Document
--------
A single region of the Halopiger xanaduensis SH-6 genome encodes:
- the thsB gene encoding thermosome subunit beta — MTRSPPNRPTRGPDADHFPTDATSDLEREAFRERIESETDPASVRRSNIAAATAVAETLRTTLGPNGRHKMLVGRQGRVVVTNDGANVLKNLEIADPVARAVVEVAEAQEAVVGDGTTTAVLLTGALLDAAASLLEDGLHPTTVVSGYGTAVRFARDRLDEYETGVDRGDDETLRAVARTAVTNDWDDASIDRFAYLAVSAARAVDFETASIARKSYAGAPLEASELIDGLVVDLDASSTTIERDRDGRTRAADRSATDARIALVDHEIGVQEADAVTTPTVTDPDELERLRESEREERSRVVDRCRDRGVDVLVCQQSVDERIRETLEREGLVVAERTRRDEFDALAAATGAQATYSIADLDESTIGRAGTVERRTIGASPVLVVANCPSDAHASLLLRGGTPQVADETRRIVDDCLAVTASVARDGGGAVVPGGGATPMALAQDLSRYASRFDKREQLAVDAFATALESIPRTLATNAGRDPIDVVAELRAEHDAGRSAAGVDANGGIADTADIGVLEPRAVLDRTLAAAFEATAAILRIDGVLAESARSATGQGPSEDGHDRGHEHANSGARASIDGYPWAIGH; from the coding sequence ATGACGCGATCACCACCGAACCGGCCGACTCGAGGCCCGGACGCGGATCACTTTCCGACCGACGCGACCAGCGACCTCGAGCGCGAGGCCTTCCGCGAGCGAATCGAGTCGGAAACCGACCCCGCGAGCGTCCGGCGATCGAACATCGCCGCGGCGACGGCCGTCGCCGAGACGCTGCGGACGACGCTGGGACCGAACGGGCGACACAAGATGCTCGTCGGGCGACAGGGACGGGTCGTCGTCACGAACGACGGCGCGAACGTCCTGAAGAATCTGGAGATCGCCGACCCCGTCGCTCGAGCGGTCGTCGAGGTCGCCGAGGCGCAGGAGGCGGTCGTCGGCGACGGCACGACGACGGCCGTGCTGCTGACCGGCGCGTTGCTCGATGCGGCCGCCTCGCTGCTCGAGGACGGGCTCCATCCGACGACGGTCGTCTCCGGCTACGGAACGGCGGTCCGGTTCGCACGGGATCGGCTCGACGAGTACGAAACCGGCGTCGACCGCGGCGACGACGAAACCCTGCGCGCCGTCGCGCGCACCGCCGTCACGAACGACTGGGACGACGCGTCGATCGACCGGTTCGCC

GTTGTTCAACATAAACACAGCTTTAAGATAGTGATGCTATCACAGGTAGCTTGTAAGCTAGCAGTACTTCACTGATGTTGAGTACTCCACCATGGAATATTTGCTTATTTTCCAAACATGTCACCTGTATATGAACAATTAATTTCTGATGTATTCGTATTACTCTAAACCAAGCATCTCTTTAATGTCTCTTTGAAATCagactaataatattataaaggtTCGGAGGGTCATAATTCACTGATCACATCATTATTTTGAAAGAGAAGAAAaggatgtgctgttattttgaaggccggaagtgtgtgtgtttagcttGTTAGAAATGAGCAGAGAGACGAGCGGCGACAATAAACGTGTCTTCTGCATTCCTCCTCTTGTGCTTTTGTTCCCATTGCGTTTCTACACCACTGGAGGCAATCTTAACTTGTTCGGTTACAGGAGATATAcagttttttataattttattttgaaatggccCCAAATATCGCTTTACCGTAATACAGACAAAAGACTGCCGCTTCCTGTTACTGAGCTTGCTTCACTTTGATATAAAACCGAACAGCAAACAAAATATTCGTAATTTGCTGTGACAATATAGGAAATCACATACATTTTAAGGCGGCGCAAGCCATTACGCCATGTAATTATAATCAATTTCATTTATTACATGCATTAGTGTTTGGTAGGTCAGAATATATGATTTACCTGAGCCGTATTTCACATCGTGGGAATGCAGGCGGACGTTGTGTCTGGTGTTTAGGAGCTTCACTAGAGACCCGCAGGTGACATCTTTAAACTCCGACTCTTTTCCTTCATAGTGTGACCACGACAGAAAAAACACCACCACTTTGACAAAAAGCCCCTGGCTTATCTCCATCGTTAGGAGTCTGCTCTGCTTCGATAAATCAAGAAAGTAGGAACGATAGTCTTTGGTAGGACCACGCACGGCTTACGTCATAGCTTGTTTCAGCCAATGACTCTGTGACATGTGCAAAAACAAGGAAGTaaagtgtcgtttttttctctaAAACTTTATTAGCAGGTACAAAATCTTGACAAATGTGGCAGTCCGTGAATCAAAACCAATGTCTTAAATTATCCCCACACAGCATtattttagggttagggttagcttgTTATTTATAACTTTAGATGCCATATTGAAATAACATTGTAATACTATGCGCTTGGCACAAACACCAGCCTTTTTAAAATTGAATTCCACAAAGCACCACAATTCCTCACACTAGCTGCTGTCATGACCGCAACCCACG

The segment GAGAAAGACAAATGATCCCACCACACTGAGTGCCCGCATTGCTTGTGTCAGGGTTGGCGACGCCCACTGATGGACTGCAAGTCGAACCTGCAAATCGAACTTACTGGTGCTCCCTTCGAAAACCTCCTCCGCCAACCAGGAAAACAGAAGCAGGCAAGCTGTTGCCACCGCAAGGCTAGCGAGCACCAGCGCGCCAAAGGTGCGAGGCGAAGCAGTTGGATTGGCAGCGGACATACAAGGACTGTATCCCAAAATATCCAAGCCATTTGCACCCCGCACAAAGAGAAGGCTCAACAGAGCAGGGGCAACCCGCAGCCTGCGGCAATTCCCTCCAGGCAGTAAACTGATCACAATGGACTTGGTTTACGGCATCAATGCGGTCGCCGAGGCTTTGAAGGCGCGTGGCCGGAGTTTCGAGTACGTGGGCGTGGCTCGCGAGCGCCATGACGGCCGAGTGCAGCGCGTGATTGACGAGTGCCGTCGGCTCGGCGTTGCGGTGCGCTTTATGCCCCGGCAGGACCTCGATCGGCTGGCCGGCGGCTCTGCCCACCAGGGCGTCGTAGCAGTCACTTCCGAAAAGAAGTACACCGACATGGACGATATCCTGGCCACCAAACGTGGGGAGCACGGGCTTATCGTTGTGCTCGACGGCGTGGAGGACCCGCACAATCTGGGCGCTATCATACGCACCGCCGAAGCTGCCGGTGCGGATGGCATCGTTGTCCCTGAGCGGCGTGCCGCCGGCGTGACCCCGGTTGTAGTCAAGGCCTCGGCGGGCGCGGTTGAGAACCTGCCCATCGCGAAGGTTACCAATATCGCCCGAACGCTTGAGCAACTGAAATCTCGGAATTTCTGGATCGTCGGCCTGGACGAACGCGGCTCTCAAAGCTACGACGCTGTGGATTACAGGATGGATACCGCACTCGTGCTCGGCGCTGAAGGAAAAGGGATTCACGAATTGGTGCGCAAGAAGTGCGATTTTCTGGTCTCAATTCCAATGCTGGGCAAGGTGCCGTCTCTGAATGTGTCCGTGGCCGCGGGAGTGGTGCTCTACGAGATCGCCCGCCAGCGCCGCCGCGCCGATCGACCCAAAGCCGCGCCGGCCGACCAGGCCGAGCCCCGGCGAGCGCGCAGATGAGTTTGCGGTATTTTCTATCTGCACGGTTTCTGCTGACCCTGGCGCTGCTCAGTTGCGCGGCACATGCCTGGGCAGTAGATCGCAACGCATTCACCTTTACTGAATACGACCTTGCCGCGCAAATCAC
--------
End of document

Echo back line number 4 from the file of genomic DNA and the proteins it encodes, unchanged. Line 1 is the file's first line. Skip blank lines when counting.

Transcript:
The segment GAGAAAGACAAATGATCCCACCACACTGAGTGCCCGCATTGCTTGTGTCAGGGTTGGCGACGCCCACTGATGGACTGCAAGTCGAACCTGCAAATCGAACTTACTGGTGCTCCCTTCGAAAACCTCCTCCGCCAACCAGGAAAACAGAAGCAGGCAAGCTGTTGCCACCGCAAGGCTAGCGAGCACCAGCGCGCCAAAGGTGCGAGGCGAAGCAGTTGGATTGGCAGCGGACATACAAGGACTGTATCCCAAAATATCCAAGCCATTTGCACCCCGCACAAAGAGAAGGCTCAACAGAGCAGGGGCAACCCGCAGCCTGCGGCAATTCCCTCCAGGCAGTAAACTGATCACAATGGACTTGGTTTACGGCATCAATGCGGTCGCCGAGGCTTTGAAGGCGCGTGGCCGGAGTTTCGAGTACGTGGGCGTGGCTCGCGAGCGCCATGACGGCCGAGTGCAGCGCGTGATTGACGAGTGCCGTCGGCTCGGCGTTGCGGTGCGCTTTATGCCCCGGCAGGACCTCGATCGGCTGGCCGGCGGCTCTGCCCACCAGGGCGTCGTAGCAGTCACTTCCGAAAAGAAGTACACCGACATGGACGATATCCTGGCCACCAAACGTGGGGAGCACGGGCTTATCGTTGTGCTCGACGGCGTGGAGGACCCGCACAATCTGGGCGCTATCATACGCACCGCCGAAGCTGCCGGTGCGGATGGCATCGTTGTCCCTGAGCGGCGTGCCGCCGGCGTGACCCCGGTTGTAGTCAAGGCCTCGGCGGGCGCGGTTGAGAACCTGCCCATCGCGAAGGTTACCAATATCGCCCGAACGCTTGAGCAACTGAAATCTCGGAATTTCTGGATCGTCGGCCTGGACGAACGCGGCTCTCAAAGCTACGACGCTGTGGATTACAGGATGGATACCGCACTCGTGCTCGGCGCTGAAGGAAAAGGGATTCACGAATTGGTGCGCAAGAAGTGCGATTTTCTGGTCTCAATTCCAATGCTGGGCAAGGTGCCGTCTCTGAATGTGTCCGTGGCCGCGGGAGTGGTGCTCTACGAGATCGCCCGCCAGCGCCGCCGCGCCGATCGACCCAAAGCCGCGCCGGCCGACCAGGCCGAGCCCCGGCGAGCGCGCAGATGAGTTTGCGGTATTTTCTATCTGCACGGTTTCTGCTGACCCTGGCGCTGCTCAGTTGCGCGGCACATGCCTGGGCAGTAGATCGCAACGCATTCACCTTTACTGAATACGACCTTGCCGCGCAAATCAC